Why is there this need for imperialist domination of the developing world? If these nations locally produced manufactures that the developed nations would normally sell to them, then that would decrease the demand for exports from the developed nations and lead to unemployment and depression there. This industrial development would effectively foreclose markets that advanced capitalist nations need to keep their economies—and capitalism as a whole–going. As Laurence H Shoup and William Minter write in their book Imperial Brain Trust, “Herbert Feis, an active Council [on Foreign Relations] member and State Department economic adviser, expressed the problem [of the relationship between the U.S.’s domestic recovery during the Great Depression and the state of international trade] in a similar way, saying that most countries lived in chronic fear of unemployment and so want foreign markets to avoid “drastic internal adjustments as a result of changes in external markets.”
So when Washington holds back the industry of developing nations, it can sometimes be done for personal reasons but it is always done for business. But those same reasons of furthering commerce and market access also means Washington can’t economically wallop Iran indefinitely. It is ultimately in the interests of the U.S. for Iran’s economy to not become such a basket case that that nation becomes undeveloped and therefore in no position to receive the glut of American exports when bilateral relations are one day restored. Iran must be fully reintegrated into international trade to avoid this, as Shoup and Minter write:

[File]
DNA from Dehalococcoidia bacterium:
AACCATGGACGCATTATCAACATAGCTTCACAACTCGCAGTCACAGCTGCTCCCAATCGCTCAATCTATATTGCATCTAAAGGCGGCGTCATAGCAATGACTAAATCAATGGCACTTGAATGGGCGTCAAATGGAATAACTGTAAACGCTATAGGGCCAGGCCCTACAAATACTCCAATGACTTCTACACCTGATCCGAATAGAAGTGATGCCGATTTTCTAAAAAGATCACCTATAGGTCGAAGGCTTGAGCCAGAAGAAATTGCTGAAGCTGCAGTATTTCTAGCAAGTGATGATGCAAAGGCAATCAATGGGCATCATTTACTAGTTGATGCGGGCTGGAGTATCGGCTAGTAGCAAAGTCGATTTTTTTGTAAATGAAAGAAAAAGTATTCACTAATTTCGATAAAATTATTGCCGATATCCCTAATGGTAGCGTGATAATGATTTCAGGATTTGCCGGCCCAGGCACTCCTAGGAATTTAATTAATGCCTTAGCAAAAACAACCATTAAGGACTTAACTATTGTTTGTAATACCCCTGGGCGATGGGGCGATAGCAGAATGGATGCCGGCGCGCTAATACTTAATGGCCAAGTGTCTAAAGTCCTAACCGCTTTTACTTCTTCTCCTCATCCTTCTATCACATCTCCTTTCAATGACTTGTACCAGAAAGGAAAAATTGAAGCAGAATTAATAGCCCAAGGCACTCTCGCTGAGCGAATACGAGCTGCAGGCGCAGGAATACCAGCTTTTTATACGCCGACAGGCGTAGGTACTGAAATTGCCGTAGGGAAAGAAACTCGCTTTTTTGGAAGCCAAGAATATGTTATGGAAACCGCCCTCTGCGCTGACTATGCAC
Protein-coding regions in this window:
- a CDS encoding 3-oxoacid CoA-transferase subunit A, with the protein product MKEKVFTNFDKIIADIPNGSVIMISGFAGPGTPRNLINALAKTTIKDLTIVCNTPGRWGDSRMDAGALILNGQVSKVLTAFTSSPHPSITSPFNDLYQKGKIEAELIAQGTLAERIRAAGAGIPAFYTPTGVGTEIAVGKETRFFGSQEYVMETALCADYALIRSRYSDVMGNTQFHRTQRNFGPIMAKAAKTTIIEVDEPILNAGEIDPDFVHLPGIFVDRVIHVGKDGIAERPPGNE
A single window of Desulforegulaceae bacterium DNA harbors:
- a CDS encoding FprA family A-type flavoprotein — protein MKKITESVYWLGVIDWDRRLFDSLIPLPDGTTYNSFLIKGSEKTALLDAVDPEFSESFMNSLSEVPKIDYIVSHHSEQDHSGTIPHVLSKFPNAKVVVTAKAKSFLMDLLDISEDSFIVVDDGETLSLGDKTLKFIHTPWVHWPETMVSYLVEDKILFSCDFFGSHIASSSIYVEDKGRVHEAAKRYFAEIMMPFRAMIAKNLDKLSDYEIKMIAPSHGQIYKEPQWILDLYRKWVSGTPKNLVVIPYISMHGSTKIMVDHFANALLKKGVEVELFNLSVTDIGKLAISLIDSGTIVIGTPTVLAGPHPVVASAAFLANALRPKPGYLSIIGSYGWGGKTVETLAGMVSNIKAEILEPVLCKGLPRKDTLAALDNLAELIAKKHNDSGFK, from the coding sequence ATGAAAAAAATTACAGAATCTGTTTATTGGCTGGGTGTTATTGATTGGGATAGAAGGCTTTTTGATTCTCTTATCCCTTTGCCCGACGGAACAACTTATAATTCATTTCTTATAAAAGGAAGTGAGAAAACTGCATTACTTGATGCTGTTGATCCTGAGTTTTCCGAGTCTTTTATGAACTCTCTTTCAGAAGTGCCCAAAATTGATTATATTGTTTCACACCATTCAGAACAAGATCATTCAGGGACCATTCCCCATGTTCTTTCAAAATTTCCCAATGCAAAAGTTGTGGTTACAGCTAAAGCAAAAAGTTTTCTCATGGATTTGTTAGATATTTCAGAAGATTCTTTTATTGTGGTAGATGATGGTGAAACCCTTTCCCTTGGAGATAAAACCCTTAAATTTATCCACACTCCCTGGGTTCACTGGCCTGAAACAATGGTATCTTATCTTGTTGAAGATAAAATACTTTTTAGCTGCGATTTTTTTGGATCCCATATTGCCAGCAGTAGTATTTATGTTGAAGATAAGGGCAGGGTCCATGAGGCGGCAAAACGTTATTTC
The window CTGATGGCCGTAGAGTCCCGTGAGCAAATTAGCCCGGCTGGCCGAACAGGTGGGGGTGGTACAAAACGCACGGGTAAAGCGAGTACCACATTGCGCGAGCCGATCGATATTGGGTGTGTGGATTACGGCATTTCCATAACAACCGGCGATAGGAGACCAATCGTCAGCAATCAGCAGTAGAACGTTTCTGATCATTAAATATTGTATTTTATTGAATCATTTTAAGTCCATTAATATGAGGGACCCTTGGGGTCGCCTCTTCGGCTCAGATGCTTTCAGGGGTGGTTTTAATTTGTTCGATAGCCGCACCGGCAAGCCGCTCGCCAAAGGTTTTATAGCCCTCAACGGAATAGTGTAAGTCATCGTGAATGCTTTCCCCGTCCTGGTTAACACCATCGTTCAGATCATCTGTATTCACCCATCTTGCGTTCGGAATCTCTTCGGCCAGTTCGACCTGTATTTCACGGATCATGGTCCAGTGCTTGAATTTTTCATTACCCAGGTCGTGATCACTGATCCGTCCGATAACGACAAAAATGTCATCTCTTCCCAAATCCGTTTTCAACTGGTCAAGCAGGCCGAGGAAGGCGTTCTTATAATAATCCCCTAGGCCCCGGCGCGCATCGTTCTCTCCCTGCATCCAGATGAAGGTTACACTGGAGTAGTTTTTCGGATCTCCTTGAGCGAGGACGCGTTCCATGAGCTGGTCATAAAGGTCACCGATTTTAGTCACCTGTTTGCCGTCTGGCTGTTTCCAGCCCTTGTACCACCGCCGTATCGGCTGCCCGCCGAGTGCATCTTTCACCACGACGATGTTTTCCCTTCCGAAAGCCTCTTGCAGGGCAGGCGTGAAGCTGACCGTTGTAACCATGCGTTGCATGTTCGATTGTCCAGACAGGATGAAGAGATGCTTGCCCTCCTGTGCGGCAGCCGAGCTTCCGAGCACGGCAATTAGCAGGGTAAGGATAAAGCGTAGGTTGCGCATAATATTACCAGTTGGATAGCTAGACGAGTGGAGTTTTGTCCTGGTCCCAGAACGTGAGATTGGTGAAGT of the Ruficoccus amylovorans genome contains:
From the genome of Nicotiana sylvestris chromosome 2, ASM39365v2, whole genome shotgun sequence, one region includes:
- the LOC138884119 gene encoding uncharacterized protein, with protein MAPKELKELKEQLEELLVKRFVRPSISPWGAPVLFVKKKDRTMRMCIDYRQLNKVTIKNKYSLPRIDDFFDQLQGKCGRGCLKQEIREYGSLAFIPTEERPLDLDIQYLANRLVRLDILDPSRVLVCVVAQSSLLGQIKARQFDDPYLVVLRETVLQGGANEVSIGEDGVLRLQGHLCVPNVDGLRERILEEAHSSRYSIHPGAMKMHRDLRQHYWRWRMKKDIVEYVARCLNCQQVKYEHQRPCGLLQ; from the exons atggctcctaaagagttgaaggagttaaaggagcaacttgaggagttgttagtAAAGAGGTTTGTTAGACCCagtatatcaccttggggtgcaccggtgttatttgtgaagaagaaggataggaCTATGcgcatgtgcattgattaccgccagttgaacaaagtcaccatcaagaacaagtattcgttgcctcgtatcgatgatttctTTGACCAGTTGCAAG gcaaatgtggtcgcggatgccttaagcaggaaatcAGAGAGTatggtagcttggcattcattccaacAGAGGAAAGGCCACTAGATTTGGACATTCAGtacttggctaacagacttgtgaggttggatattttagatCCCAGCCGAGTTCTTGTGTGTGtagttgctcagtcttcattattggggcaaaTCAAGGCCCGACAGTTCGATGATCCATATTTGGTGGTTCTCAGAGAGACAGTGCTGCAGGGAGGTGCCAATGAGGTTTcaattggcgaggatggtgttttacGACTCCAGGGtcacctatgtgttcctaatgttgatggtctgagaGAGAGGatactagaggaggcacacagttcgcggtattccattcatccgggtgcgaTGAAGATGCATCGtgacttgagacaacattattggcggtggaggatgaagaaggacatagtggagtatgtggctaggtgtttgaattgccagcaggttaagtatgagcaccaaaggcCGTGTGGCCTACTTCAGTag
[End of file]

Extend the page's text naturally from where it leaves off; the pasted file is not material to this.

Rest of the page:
“The first document produced by the economic subcommittee of the Advisory Committee on Postwar Foreign Policy stressed the danger of another world depression and the need to provide confidence in world economic stability. This necessarily meant that American planners had to concern themselves with the politics and economies of other nations. At a minimum the United States had to be involved in the internal affairs of the key industrial and raw materials producing countries. If one or a few of these nations did not cooperate in a new worldwide economic system, they might not develop rapidly enough to enlarge their purchase from the United States, thereby increasing the likelihood of a depression. The various countries’ economies had also to be efficient; otherwise they could not pay for more imports.”
The U.S. won’t let Iran’s development fall below a certain point which means there will be substantial sanctions relief and therefore I’m confident in saying that the nuclear deal will be seen through to its conclusion.